“Mademoiselle,” he began, “We have no love for the Germans here, but we are of little use to the Resistance. You will find little use for le fusil here.” the old gentleman indicated her wrapped package. “There are no garrisons and very little in the way of troop movements these days. Only the small group up at Le Maison. They are all fools and madmen.”
“You may call me Margaret,” said the woman. He thinks I am a sniper for the Resistance, she thinks, sent here to poke holes in unwary Germans. “And as for this,” she unslung her burden and deftly removed enough of it’s swaddling to reveal the hilt of a sword which gleams with unparalleled brilliance in the morning sun. It was a thing of unearthly splendor, a relic of the bloody past that seemed untouched by time. Which was fitting.
The man was transfixed and puzzled. Other faces had appeared in windows and doorways. “What is this, Marguerite?” the old man reached out with one knotted, speckled hand as if to touch the hilt before catching himself and allowing the hand to drop to his side. Margaret re-wrapped the blade and swung it back over her shoulder
“A relic of another time, Monsieur.” she said.
“The Holy Wars?”
“Much older than that.” Margaret smiled. “This is the sword of Sigurd, called Gram.”
Margaret had been invited into the old man’s, named Jacques, home. There his daughter and two grand-daughters had shared what remained of the morning meal with her and implored her not to continue on her task. There were the rumors many had heard of how the Nazis scoured the most obscure sites relating to myths and legends, uprooted cemeteries, and defiled spots once held sacred to pagan rites. More proof of their madness if the War was not enough, Jacques opined. Jacques, who would not let go of the opinion that Margaret was Resistance and the blade part of some ruse, assumed that Margaret had parachuted into one of the open fields surrounding the small town some time during the night. Dangerous, as it would not be a full moon for three more days. Margaret was impressed at the depth of his perception. She had in fact jumped blind and he admired her bravery. Margaret wondered if it had been that brave. After all it held little danger, not for her. That was the whole reason SOE had chosen her for this particular mission.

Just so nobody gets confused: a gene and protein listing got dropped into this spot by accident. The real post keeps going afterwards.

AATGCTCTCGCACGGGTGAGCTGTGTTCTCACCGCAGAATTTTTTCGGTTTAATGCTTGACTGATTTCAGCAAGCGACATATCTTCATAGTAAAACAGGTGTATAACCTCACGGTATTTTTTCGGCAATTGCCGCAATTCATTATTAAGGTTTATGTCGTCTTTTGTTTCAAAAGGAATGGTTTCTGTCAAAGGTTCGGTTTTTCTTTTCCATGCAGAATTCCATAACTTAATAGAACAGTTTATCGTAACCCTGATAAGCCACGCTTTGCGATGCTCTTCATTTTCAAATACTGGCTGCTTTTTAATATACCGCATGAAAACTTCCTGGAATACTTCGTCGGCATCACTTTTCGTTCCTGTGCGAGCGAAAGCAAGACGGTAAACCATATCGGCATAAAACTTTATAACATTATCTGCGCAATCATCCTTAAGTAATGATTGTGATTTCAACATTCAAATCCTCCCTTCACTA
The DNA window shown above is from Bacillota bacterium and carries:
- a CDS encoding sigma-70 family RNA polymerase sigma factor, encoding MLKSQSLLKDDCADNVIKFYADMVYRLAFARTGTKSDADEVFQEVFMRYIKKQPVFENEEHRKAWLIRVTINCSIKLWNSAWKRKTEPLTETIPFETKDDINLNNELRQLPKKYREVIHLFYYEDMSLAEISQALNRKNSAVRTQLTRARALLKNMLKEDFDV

In London the phone had rung at nearly half past eleven. Margaret had picked up the receiver without speaking and the voice on the other end had spoke briefly, “St. George? You are a go.”
Her codename was something of a joke and made her the only Special Operations Executive agent who was not known by number alone. She had found herself shortly on board a plane with her brief, making way across the Channel.
Smiling at Jacques’s concern and that of his family Margaret remained on task. “Tell me about the house, my friend. I will be going up soon enough. I know there is an SS Officer there and a contingent of Luftwaffe engineers in that big hangar they have constructed. What are they flying up there?”
Jacques could not give her very much information. “They keep to the grounds of the house and allow locals very little access. There are twenty men, half as many engineers, and the SS Officer.”
Copyright Desmond Manny 2015